The current minimum enrollment to qualify for UIL eleven-man play is 104.9 high school students, and New Home stood at 93 when the bi-annual state reclassification took place last February. But as Lubbock’s population balloons and families move out of the city for more elbow room, the New Home school system has grown. It’s on pace to outgrow UIL’s smallest enrollment category, Class 1A, likely by the next reclassification in 2020. So according to Athletic Director Koby Abney, the administration decided last fall “to turn the inevitable into the immediate” and go eleven-man beginning in 2018. Eighteen other UIL schools joined New Home in “playing up” to Class 2A, but 137 others will play six-man the next two academic years.

Hundreds of miles away from New Home, down in a picturesque southwest corner of the Hill Country, the town of Leakey (pronounced LAY-key) isn’t growing. The Frio River flows down the town’s east side and attracts visitors in the summer who enjoy rafting, tubing, and vacation properties. But Mayor Harry Schneemann, who played football for Leakey in the early 1960s, noted the lack of a true industry in the 410-person town. “There’s no reason to move here, especially if you have a student playing sports,” he said. “But as long as there’s a river, there will be a Leakey.”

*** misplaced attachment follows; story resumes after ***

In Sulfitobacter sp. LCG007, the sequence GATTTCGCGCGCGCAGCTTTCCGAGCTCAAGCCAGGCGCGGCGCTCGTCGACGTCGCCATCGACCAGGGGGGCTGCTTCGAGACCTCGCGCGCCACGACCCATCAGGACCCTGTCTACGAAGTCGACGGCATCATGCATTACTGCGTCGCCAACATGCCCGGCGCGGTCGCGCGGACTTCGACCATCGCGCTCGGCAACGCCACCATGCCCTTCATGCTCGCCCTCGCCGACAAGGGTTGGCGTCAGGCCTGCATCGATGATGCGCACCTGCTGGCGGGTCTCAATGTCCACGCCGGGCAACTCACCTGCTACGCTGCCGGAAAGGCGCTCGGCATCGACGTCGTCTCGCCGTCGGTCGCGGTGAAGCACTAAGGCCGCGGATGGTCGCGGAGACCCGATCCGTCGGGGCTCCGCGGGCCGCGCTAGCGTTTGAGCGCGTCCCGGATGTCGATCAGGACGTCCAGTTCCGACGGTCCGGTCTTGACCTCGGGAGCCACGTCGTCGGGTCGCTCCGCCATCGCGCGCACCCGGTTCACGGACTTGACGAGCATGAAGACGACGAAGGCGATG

Read more: https://www.texasmonthly.com/the-culture/expectations-realities-six-man-football-small-town-texas/

December 1, 2018

Legally, Beto O'Rourke Can Run for President and Senate in 2020

Congressman Beto O’Rourke has risen to superstar status. He is now widely known by a single name—Beto—like Prince, or Cher, or Elvis. Enthused by Beto’s near miss against Cruz, Democrats in Texas and around the country are urging Beto to run for president in 2020, egged on by a news media hungry for ratings, sales, and social media clicks. Beto’s media presence is even eclipsing the one Texan poised to seek the Democratic presidential nomination: former San Antonio Mayor Julian Castro. Along with his congressman brother, Joaquin, Julian Castro not so long ago was touted as the youthful Hispanic future of Texas. Who better to lead the state’s Democrats out of the Republican wilderness of the past two decades than one of the Castro brothers? But in the afterglow of this year’s election, “The Castro Brothers” sounds more like a reality TV show about flipping houses than about flipping the partisan tilt of Texas. Beto now is the guy who can fill the arena.

During the election, Beto was adamant that he would not run for president. If he lost the Senate race, he said, he just wanted to go home and spend time with Amy and his children Ulysses, Molly, and Henry. Any decision on challenging Republican U.S. Senator John Cornyn in 2020 would also have to wait. Then this week Beto cracked the door on a possible presidential run by no longer ruling it out.